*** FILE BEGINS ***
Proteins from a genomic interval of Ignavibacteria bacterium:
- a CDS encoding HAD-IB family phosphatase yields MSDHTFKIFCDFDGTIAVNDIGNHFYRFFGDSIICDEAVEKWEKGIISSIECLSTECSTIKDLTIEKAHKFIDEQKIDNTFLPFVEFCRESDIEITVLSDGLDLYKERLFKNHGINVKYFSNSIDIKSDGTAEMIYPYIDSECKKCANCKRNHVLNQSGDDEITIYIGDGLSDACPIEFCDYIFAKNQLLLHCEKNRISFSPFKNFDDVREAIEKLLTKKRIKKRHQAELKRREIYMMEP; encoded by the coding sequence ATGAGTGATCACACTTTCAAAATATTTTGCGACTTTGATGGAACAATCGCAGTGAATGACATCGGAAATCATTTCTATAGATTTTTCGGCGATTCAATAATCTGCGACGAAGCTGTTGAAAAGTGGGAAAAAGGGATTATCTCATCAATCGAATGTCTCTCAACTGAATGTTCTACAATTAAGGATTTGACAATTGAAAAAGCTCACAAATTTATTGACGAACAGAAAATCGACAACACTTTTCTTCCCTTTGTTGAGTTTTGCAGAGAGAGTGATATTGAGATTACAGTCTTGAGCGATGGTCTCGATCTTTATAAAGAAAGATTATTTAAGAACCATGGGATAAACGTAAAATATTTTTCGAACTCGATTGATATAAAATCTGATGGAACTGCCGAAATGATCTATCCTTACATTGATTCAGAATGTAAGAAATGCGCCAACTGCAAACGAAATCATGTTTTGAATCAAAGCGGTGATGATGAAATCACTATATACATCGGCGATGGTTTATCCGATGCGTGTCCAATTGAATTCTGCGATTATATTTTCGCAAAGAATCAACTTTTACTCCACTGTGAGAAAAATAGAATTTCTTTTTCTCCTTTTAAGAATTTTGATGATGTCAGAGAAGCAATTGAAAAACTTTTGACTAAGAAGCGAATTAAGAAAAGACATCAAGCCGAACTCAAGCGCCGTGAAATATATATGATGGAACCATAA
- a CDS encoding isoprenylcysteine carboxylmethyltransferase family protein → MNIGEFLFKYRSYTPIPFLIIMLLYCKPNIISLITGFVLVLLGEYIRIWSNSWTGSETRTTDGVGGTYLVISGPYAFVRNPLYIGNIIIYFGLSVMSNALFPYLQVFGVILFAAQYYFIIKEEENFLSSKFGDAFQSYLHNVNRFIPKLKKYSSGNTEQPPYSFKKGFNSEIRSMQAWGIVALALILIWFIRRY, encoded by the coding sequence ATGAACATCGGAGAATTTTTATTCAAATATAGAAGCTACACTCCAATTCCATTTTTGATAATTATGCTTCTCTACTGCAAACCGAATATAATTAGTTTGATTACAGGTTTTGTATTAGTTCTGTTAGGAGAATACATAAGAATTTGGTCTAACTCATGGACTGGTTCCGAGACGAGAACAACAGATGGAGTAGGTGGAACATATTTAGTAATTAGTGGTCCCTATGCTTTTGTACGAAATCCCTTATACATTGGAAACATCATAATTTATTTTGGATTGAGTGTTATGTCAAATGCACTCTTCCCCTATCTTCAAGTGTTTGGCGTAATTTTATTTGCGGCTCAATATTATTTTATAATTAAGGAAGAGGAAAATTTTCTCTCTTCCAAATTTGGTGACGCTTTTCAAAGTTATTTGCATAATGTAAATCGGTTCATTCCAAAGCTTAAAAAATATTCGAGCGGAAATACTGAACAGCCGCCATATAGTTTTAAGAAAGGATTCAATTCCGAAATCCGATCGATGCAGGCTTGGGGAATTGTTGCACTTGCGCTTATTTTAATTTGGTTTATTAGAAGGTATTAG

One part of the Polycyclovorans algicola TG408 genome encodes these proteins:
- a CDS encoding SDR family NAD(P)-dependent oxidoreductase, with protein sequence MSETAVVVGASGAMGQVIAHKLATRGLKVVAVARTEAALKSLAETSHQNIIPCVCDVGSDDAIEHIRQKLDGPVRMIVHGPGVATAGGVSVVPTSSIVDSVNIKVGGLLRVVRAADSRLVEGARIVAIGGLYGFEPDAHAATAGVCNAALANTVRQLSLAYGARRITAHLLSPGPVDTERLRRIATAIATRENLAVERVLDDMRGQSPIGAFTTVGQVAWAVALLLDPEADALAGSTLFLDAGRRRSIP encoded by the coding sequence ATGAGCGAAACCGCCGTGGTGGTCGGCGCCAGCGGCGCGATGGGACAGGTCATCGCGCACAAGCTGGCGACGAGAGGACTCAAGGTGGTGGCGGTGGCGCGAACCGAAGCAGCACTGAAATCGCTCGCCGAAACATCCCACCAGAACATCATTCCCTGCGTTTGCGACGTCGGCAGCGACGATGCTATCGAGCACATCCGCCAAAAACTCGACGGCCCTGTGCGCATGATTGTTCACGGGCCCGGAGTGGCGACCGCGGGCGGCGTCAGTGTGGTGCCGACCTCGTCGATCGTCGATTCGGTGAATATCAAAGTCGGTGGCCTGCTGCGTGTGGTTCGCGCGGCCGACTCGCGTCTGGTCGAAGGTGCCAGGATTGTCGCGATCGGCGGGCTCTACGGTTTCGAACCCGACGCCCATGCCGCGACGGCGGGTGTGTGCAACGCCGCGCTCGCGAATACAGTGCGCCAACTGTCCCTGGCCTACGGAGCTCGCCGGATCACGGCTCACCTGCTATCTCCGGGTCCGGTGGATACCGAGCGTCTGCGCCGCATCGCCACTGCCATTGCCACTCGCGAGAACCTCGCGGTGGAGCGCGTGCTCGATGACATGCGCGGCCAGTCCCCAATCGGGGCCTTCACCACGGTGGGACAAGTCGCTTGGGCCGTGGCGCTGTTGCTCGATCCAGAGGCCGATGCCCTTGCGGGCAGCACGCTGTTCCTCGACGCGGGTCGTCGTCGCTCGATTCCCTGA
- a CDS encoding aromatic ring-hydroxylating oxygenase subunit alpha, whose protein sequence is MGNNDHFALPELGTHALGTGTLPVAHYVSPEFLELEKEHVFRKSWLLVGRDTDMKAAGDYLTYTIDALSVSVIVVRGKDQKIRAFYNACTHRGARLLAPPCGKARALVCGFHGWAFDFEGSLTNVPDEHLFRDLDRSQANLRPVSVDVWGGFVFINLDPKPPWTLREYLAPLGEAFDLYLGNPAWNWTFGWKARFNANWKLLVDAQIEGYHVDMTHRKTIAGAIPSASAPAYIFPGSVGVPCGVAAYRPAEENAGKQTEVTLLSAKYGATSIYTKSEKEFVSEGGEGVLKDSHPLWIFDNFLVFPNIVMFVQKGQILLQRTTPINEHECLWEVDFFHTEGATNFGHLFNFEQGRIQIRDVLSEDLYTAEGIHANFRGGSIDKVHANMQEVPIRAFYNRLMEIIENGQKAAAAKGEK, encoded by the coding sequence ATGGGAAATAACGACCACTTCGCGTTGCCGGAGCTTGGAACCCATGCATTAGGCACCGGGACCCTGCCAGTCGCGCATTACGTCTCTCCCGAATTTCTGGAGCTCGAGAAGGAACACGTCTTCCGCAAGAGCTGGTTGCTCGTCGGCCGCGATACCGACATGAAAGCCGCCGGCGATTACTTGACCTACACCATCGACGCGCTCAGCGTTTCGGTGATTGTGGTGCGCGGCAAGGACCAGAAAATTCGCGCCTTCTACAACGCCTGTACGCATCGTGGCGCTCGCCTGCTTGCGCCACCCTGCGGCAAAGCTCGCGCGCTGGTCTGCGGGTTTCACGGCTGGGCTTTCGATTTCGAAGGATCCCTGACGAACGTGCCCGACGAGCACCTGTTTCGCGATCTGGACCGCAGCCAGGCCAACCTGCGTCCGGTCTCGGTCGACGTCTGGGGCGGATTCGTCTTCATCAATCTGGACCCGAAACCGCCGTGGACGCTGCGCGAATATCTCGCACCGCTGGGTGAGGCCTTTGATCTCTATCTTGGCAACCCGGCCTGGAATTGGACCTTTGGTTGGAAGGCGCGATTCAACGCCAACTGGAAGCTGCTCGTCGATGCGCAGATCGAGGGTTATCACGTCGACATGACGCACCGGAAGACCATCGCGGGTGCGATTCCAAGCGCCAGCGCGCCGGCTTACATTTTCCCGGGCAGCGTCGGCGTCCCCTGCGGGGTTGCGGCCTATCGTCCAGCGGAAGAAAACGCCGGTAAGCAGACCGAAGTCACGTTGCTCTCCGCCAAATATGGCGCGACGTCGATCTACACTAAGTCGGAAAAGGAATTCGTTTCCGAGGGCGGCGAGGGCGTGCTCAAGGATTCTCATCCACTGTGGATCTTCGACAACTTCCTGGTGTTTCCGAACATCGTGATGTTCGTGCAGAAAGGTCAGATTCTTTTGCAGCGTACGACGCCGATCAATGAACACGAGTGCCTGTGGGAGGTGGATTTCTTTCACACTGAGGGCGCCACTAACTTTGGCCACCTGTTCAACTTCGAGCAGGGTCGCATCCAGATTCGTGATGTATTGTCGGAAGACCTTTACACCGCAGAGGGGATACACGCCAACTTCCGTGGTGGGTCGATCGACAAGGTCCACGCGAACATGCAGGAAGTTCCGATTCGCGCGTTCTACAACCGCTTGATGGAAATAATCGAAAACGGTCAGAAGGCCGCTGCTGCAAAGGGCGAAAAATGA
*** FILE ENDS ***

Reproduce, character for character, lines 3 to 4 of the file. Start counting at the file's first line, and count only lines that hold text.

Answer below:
- a CDS encoding isoprenylcysteine carboxylmethyltransferase family protein → MNIGEFLFKYRSYTPIPFLIIMLLYCKPNIISLITGFVLVLLGEYIRIWSNSWTGSETRTTDGVGGTYLVISGPYAFVRNPLYIGNIIIYFGLSVMSNALFPYLQVFGVILFAAQYYFIIKEEENFLSSKFGDAFQSYLHNVNRFIPKLKKYSSGNTEQPPYSFKKGFNSEIRSMQAWGIVALALILIWFIRRY, encoded by the coding sequence ATGAACATCGGAGAATTTTTATTCAAATATAGAAGCTACACTCCAATTCCATTTTTGATAATTATGCTTCTCTACTGCAAACCGAATATAATTAGTTTGATTACAGGTTTTGTATTAGTTCTGTTAGGAGAATACATAAGAATTTGGTCTAACTCATGGACTGGTTCCGAGACGAGAACAACAGATGGAGTAGGTGGAACATATTTAGTAATTAGTGGTCCCTATGCTTTTGTACGAAATCCCTTATACATTGGAAACATCATAATTTATTTTGGATTGAGTGTTATGTCAAATGCACTCTTCCCCTATCTTCAAGTGTTTGGCGTAATTTTATTTGCGGCTCAATATTATTTTATAATTAAGGAAGAGGAAAATTTTCTCTCTTCCAAATTTGGTGACGCTTTTCAAAGTTATTTGCATAATGTAAATCGGTTCATTCCAAAGCTTAAAAAATATTCGAGCGGAAATACTGAACAGCCGCCATATAGTTTTAAGAAAGGATTCAATTCCGAAATCCGATCGATGCAGGCTTGGGGAATTGTTGCACTTGCGCTTATTTTAATTTGGTTTATTAGAAGGTATTAG

One part of the Polycyclovorans algicola TG408 genome encodes these proteins: